• Some Catholics worried pope’s policies are setting church on path to decline.
By Patrick J. Buchanan —
Are Catholic truths immutable? Or can they change with the changing times? This is the deeper question behind the issues that convulsed the three-week synod on the family of the 250 Catholic bishops in Rome that ended October 24.
A year ago, German Cardinal Walter Kasper called on the church to change—to welcome homosexual couples and to permit cohabiting and divorced and remarried Catholics to receive communion.
Retorted traditionalists: This is heresy.
Had the pope followed his friend Kasper and ordered Catholic teaching and diocesan practice changed, he could have provoked a schism inside the Church.
Such a change in doctrine would have called into question papal infallibility. Defined at the Vatican Council of 1869-70, that doctrine declares that when the pope teaches ex cathedra, on matters of faith and morals, he is protected from error by the Holy Ghost. Doctrinal truths, taught by popes in communion with the bishops, down through the ages, cannot change.
But if Catholic truths about the indissolubility of marriage and intrinsic immorality of homosexual unions can be changed, then, either the church has been in grave error in the past, or the church is toying with heresy today.
On October 24, The Washington Post described the synod as a “brawl over Francis’s vision of inclusion.” And reporter Anthony Faiola compared the synod deliberations to a tea-party rebellion in Representative John Boehner’s House caucus, and the pope to a change agent like President Barack Obama who finds himself blocked and frustrated by conservatives.
The October 24 document from the synod ignored the call for a new church stance toward homosexual unions. And it did not approve of giving communion to divorced and remarried Catholics, whom the church considers to be living in adultery.
Yet, in the Sunday, October 25, sermon the pope seemed angered by both the defiance of the resisting bishops and the conclusions the synod reached. To Pope Francis, the traditionalists appear to be placing the strictures of moral law above the Gospel command of mercy.
“None of the disciples stopped, as Jesus did,” said Francis of the blind man. “If Bartimaeus was blind, they were deaf. His problem was not their problem. This can be a danger to us. . . . A faith that does not know how to grow roots into the lives of people remains arid and, rather than oases, creates other deserts.”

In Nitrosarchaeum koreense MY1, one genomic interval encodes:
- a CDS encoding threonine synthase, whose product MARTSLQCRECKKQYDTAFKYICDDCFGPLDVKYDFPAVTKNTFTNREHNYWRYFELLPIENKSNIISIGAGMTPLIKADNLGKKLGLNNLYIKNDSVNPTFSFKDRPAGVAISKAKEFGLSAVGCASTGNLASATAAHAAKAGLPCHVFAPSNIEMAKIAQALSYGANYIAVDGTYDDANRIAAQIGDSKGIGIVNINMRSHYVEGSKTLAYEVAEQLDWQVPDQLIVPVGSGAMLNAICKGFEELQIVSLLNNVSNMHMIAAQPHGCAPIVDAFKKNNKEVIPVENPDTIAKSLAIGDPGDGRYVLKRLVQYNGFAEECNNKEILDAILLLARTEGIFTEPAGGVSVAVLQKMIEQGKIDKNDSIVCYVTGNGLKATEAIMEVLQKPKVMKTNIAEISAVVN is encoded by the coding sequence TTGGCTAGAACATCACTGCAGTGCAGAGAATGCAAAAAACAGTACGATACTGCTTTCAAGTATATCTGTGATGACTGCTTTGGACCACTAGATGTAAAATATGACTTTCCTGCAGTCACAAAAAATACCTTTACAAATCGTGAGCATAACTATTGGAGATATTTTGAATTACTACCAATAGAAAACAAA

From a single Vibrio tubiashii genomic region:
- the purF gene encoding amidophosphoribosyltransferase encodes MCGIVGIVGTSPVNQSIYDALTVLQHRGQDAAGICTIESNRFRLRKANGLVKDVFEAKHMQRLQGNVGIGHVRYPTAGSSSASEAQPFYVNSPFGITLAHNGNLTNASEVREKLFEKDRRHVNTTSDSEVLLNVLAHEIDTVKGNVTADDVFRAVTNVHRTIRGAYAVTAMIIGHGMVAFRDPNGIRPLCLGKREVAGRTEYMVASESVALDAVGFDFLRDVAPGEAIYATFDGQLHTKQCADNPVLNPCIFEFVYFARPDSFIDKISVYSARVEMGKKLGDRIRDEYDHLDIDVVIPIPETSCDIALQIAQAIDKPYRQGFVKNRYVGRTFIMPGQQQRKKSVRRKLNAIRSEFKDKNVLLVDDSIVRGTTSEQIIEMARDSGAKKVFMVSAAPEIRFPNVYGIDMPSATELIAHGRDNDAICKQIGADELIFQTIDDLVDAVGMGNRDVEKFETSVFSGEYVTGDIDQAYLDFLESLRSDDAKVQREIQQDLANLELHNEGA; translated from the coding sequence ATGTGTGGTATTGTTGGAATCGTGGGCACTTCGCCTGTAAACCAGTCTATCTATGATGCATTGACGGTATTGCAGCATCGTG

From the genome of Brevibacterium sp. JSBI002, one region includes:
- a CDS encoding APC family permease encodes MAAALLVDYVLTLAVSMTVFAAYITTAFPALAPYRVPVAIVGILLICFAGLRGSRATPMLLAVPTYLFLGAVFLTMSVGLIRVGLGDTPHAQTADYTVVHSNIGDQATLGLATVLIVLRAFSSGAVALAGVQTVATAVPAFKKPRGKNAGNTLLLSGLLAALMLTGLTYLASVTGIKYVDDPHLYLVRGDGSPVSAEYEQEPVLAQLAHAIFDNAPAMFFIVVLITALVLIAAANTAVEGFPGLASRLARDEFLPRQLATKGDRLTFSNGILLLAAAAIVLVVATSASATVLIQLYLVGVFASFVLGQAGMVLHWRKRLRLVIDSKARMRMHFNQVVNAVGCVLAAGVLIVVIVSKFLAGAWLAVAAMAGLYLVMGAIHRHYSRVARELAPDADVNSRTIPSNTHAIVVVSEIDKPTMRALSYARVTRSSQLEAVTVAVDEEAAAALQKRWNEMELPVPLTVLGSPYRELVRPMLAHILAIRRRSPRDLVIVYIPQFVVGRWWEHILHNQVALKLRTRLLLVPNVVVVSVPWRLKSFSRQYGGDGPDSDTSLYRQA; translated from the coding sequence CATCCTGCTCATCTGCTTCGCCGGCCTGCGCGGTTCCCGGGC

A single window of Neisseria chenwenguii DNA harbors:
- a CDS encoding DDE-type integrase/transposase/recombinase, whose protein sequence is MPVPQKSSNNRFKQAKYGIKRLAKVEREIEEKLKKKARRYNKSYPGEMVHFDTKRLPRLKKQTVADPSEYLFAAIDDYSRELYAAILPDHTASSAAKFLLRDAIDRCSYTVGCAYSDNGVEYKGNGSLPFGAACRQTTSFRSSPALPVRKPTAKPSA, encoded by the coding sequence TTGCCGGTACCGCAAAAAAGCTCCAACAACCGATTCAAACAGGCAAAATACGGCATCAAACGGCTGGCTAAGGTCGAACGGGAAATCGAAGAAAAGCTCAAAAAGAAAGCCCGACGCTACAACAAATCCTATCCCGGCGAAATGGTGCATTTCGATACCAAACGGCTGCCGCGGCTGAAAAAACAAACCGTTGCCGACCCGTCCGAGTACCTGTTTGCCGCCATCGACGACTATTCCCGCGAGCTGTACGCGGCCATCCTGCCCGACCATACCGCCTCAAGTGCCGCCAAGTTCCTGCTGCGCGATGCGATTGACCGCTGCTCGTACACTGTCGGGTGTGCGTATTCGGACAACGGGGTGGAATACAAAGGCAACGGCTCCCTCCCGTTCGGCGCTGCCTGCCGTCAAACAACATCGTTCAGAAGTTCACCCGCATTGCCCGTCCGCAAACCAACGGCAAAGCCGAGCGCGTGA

The pope seems to be saying that the dissenting bishops, no matter their command of moral law, are lacking in charity, the greatest of the three theological virtues.
Where does the bishops’ synod on the family leave the church?
In confusion, and at risk of going the way of the Protestant churches that continue to hemorrhage congregants.
With its acceptance of birth control at the Lambeth conference of 1930, the Church of England started down this road, as did its sister, the Episcopal Church. The process led to the decline of both.
From birth control, to divorce and remarriage, women priests, gay clergy, homosexual bishops, same-sex marriage, the Episcopal Church first broke apart and now appears to be going gently into that good night.
Indeed the Church of England began its schism, when Henry VIII broke with Rome after Pope Clement VII refused to approve his divorce from Catherine of Aragon and his marriage to Anne Boleyn. According to Cardinal Kasper, Clement should have cut Henry some slack.
In this battle between traditionalists in the synod and the bishops who favor acceptance of some or all of Kasper’s recommendations, the pope seems to stand squarely on the side of the reformers.
Yet, it was the Protestant Reformation that destroyed the unity of Catholicism, five centuries ago, as it divided nations and led to conflicts of religion and nationalism, such as the Thirty Years War.
How the Catholic Church can avoid greater confusion among the faithful—after the pope’s virtual blessing of the Kasper recommendations, and the synod’s rejection of them—escapes me.
What does the pope do now?
If he ignores the synod’s dissent and moves the church toward the Kasper position, he could cause a traditionalist break, a schism. Third World bishops might well refuse to change.
If he does nothing, he will disappoint Western bishops, priests and secularists who have seen in his papacy hope for an historic change in Catholic teaching and practice.
If he permits the bishops to follow their consciences in their dioceses, he will advance the disintegration of the church.
The inevitable result of any of these courses that the pope chooses will be, it seems, to deepen the confusion of the faithful.
As for Pope Francis himself, he, too, must choose. He can emulate Cardinal Wolsey—or Thomas More.
Patrick J. Buchanan is a writer, political commentator and presidential candidate and author.
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